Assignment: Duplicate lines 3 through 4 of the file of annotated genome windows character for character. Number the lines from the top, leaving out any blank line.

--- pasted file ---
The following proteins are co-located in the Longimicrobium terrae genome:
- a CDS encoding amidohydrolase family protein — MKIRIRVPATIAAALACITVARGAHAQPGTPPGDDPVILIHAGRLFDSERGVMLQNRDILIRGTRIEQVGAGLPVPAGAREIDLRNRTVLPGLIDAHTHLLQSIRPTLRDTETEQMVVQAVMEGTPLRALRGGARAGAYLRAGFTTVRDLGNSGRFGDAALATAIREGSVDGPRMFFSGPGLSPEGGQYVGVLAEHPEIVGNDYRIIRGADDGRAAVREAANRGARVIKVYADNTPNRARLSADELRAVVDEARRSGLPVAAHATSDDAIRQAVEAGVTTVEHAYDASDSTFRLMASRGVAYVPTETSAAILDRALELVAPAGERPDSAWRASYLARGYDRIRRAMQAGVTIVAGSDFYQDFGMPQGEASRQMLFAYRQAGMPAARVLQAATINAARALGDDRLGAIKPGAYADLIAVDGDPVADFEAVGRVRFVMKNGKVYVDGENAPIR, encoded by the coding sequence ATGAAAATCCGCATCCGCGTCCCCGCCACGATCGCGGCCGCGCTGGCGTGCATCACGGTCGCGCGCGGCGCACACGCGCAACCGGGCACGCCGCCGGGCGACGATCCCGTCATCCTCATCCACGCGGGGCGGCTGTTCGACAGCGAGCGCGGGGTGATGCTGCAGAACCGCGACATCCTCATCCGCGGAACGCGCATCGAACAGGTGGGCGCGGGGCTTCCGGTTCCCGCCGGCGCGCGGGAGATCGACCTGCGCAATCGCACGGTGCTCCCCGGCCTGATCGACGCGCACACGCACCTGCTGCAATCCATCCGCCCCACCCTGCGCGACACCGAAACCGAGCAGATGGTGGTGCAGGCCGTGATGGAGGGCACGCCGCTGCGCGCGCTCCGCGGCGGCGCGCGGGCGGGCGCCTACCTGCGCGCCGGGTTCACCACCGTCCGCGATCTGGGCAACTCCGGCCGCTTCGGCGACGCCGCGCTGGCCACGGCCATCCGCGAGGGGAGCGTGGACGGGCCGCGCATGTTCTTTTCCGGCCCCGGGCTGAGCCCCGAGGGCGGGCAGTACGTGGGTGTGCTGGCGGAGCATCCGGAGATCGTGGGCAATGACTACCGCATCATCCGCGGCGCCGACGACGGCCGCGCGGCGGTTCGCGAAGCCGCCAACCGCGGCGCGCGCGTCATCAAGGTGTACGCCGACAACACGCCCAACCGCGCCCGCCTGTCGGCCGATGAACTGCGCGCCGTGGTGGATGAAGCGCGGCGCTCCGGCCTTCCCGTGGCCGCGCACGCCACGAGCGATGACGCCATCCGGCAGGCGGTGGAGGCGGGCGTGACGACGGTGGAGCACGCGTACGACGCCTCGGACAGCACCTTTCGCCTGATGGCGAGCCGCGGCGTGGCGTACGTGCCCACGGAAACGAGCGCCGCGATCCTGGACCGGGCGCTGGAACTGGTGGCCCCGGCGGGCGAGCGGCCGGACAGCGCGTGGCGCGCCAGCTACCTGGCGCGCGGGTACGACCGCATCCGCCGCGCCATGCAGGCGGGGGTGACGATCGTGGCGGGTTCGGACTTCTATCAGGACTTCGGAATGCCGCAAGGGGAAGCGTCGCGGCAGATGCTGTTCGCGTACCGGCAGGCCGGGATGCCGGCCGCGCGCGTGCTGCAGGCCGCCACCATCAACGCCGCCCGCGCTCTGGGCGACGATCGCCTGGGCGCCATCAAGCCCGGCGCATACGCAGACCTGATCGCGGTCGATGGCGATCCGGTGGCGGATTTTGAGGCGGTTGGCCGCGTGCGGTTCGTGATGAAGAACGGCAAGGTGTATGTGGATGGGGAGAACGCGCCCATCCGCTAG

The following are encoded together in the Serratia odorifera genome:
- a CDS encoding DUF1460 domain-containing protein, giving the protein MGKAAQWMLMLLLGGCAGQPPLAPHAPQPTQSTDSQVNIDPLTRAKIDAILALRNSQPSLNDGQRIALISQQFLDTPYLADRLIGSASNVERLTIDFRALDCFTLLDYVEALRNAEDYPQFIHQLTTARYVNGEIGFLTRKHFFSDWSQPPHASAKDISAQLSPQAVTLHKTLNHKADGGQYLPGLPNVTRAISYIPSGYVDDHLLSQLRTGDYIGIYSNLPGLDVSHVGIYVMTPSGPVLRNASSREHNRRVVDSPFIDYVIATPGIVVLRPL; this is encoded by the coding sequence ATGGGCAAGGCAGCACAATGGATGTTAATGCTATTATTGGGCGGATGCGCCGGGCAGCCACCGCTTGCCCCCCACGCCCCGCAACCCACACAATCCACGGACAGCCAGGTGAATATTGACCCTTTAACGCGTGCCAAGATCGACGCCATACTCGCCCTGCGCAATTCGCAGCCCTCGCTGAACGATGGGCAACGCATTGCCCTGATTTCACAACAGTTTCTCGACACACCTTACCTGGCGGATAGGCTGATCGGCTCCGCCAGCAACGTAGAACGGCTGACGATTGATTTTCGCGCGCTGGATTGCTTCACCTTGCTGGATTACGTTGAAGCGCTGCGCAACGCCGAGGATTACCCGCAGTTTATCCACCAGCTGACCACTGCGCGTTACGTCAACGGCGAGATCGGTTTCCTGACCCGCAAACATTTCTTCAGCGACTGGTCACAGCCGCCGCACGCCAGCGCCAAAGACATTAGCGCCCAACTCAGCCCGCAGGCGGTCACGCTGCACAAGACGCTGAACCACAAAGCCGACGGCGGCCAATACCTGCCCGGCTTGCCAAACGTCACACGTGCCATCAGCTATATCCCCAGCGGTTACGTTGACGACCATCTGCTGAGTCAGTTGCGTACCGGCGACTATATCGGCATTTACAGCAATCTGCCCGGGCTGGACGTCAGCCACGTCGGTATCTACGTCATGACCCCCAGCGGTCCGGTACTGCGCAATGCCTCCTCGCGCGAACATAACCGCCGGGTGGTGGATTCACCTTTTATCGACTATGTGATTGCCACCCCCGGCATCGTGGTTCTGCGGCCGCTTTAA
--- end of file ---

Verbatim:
The following are encoded together in the Serratia odorifera genome:
- a CDS encoding DUF1460 domain-containing protein, giving the protein MGKAAQWMLMLLLGGCAGQPPLAPHAPQPTQSTDSQVNIDPLTRAKIDAILALRNSQPSLNDGQRIALISQQFLDTPYLADRLIGSASNVERLTIDFRALDCFTLLDYVEALRNAEDYPQFIHQLTTARYVNGEIGFLTRKHFFSDWSQPPHASAKDISAQLSPQAVTLHKTLNHKADGGQYLPGLPNVTRAISYIPSGYVDDHLLSQLRTGDYIGIYSNLPGLDVSHVGIYVMTPSGPVLRNASSREHNRRVVDSPFIDYVIATPGIVVLRPL; this is encoded by the coding sequence ATGGGCAAGGCAGCACAATGGATGTTAATGCTATTATTGGGCGGATGCGCCGGGCAGCCACCGCTTGCCCCCCACGCCCCGCAACCCACACAATCCACGGACAGCCAGGTGAATATTGACCCTTTAACGCGTGCCAAGATCGACGCCATACTCGCCCTGCGCAATTCGCAGCCCTCGCTGAACGATGGGCAACGCATTGCCCTGATTTCACAACAGTTTCTCGACACACCTTACCTGGCGGATAGGCTGATCGGCTCCGCCAGCAACGTAGAACGGCTGACGATTGATTTTCGCGCGCTGGATTGCTTCACCTTGCTGGATTACGTTGAAGCGCTGCGCAACGCCGAGGATTACCCGCAGTTTATCCACCAGCTGACCACTGCGCGTTACGTCAACGGCGAGATCGGTTTCCTGACCCGCAAACATTTCTTCAGCGACTGGTCACAGCCGCCGCACGCCAGCGCCAAAGACATTAGCGCCCAACTCAGCCCGCAGGCGGTCACGCTGCACAAGACGCTGAACCACAAAGCCGACGGCGGCCAATACCTGCCCGGCTTGCCAAACGTCACACGTGCCATCAGCTATATCCCCAGCGGTTACGTTGACGACCATCTGCTGAGTCAGTTGCGTACCGGCGACTATATCGGCATTTACAGCAATCTGCCCGGGCTGGACGTCAGCCACGTCGGTATCTACGTCATGACCCCCAGCGGTCCGGTACTGCGCAATGCCTCCTCGCGCGAACATAACCGCCGGGTGGTGGATTCACCTTTTATCGACTATGTGATTGCCACCCCCGGCATCGTGGTTCTGCGGCCGCTTTAA